Booker tells me he has read this paper. Oh yes? The term he quotes – “virtually zero” – does not appear in it(12). It does show that white asbestos (chrysotile) is less dangerous than brown or blue asbestos. But, while there is uncertainty about the numbers, it still presents a risk of mesothelioma, which depends on the level of exposure. People exposed to a high dose (between 10 and 100 fibres per millilitre per year (f/ml.yr)) have a risk (around two deaths per 100,000 for each f/ml.yr) of contracting this cancer. Only when the dose falls to 0.1 f/ml.yr does it become “probably insignificant”(13). But Booker’s columns contain no such caveat. He creates the impression that white asbestos is safe at all doses. The paper he misquotes also cites five scientific studies of exposure to asbestos cement, which record “high levels of mesothelioma mortality.”(14,15,16,17,18)

Two years ago, John Bridle’s misleading CV and dodgy record were exposed by the BBC’s You and Yours programme(19). So the BBC immediately became part of the conspiracy: in Booker’s words “a concerted move by the powerful ‘anti-asbestos lobby’ to silence Bridle”(20). He suggested that the broadcasting regulator Ofcom would clear John Bridle’s name(21). In June this year it threw out Bridle’s complaint and published evidence even more damning than that contained in the programme(22). So has Booker changed the way he sees “Britain’s leading practical asbestos expert”? Far from it. He tells me that “my view of Ofcom has plummeted”(23): it too has joined the conspiracy.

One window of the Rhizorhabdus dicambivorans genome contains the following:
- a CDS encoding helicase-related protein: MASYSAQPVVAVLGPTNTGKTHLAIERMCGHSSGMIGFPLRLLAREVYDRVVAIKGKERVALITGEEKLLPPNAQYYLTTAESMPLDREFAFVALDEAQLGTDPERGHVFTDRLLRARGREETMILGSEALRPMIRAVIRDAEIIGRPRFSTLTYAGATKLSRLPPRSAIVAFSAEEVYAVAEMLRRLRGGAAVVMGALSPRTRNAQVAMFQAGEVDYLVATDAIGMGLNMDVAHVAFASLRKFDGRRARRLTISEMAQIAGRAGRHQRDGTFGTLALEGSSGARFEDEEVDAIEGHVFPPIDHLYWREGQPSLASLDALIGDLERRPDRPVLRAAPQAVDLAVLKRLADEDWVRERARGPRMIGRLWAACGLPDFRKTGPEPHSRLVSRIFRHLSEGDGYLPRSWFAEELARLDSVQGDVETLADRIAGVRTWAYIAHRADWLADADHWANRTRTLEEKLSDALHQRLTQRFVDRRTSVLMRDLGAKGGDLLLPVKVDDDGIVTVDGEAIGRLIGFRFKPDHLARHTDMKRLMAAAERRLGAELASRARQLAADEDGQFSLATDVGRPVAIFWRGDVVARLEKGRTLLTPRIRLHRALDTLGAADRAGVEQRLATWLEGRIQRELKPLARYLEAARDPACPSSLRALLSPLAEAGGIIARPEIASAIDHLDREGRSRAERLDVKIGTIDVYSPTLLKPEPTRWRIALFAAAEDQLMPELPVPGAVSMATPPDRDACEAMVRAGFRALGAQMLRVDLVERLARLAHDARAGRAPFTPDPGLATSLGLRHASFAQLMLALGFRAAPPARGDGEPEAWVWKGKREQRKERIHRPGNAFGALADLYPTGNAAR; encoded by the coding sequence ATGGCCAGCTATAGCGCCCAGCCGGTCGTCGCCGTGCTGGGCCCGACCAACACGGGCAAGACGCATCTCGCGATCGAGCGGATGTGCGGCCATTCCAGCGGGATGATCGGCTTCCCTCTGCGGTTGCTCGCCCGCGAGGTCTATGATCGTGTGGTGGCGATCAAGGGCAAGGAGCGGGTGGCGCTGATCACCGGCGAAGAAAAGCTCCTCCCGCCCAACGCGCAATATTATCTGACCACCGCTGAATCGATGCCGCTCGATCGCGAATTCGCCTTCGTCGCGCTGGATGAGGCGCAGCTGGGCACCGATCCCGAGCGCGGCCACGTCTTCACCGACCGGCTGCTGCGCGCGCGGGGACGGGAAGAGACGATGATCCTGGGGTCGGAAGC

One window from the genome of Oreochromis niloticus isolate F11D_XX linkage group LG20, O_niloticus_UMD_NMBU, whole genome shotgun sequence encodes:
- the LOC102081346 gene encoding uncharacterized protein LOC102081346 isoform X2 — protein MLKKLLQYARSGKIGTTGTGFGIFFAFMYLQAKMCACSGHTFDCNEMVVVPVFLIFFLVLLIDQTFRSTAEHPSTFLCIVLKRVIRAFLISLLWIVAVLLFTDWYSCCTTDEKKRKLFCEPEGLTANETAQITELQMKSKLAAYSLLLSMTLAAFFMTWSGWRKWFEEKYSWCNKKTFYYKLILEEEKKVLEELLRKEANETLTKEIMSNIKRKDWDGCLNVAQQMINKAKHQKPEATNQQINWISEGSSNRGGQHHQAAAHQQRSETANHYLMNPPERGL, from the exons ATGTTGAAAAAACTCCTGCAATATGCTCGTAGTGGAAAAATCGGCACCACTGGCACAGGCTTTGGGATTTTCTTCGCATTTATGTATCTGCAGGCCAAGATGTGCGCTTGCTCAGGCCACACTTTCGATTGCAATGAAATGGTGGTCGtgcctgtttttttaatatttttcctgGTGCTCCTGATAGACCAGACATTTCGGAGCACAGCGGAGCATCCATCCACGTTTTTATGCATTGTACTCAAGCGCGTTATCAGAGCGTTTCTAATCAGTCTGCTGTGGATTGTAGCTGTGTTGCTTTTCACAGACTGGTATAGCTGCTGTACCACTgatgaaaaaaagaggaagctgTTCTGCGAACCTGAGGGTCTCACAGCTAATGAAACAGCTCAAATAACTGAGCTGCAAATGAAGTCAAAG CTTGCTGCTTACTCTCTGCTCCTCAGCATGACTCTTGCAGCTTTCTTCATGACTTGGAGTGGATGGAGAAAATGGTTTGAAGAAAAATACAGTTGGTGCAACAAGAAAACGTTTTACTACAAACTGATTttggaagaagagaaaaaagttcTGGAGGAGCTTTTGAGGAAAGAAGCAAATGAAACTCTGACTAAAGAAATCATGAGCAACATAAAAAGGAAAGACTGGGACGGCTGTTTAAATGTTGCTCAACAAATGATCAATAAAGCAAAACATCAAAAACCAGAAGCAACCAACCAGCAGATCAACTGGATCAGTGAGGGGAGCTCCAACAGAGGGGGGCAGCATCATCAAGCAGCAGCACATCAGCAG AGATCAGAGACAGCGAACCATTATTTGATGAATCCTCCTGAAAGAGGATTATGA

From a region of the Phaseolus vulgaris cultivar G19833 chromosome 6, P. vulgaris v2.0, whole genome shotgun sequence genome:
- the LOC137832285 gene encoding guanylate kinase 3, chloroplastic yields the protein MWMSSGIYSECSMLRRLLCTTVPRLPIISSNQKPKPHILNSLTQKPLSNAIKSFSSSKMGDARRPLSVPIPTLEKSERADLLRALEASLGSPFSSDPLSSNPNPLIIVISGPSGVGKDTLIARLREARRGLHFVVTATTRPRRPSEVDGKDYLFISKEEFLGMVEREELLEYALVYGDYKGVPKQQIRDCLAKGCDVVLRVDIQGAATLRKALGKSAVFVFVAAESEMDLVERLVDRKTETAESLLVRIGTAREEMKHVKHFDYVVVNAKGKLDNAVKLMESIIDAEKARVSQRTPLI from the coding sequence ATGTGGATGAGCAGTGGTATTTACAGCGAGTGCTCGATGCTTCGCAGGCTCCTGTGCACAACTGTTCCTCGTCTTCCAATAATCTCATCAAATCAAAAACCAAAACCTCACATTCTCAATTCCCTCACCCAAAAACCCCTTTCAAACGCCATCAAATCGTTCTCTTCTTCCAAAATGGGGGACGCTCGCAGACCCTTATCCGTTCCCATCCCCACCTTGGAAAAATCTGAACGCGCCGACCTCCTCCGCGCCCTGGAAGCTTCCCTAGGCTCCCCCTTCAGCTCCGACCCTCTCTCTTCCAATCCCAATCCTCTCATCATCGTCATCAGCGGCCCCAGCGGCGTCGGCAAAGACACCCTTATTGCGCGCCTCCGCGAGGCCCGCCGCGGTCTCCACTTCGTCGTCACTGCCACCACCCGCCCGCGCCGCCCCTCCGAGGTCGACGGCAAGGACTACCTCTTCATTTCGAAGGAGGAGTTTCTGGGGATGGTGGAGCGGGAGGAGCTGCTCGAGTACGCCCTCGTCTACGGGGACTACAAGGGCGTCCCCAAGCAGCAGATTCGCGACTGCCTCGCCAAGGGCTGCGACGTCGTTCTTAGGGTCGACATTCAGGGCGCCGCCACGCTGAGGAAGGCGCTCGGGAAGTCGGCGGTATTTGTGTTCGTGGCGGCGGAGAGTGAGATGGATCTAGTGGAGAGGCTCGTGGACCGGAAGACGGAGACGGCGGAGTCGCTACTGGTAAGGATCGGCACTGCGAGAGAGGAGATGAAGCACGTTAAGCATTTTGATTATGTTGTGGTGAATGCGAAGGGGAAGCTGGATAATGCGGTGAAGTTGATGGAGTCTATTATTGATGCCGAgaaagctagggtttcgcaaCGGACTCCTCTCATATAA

We are not talking about trivia here. This is a matter of life and death. How many people might have been exposed to dangerous levels of asbestos dust as a result of reading and believing Mr Booker’s columns?

For several years Booker has been waging a similar war against “warmist alarmists”, by which he means climate scientists. Nine days ago, for example, he attacked Michael Mann for publishing a paper which shows (alongside scores of other studies) that global temperatures do indeed follow the famous hockey-stick pattern: a moderate long-term cooling trend terminating in a sudden upwards bend. Mann, Booker told his readers, had been “selective … in his new data, excluding anything which confirmed the Mediaeval Warming”(24). But Mann’s paper, published in the Proceedings of the National Academy of Sciences, uses every uncluttered high-resolution proxy temperature record in the public domain(25). How did Booker trip up so badly? By using the claims of unqualified bloggers to refute peer-reviewed studies.

Under their guidance he routinely mistakes weather for climate and makes claims about the temperature record which bear no relation to the studies he cites. My favourite Booker column is the piece he wrote in February, titled “So it appears that Arctic ice isn’t vanishing after all.” In September 2007, he reported, “sea ice cover had shrunk to the lowest level ever recorded. But for some reason the warmists are less keen on the latest satellite findings, reported by the US National Oceanic and Atmospheric Administration. … Its graph of northern hemisphere sea ice area, which shows the ice shrinking from 13,000 million sq km to just 4 million from the start of 2007 to October, also shows it now almost back to 13 million sq km.”(26) To reinforce this point, he helpfully republished the graph, showing that the ice had indeed expanded between September and January. The Sunday Telegraph continues to employ a man who cannot tell the difference between summer and winter.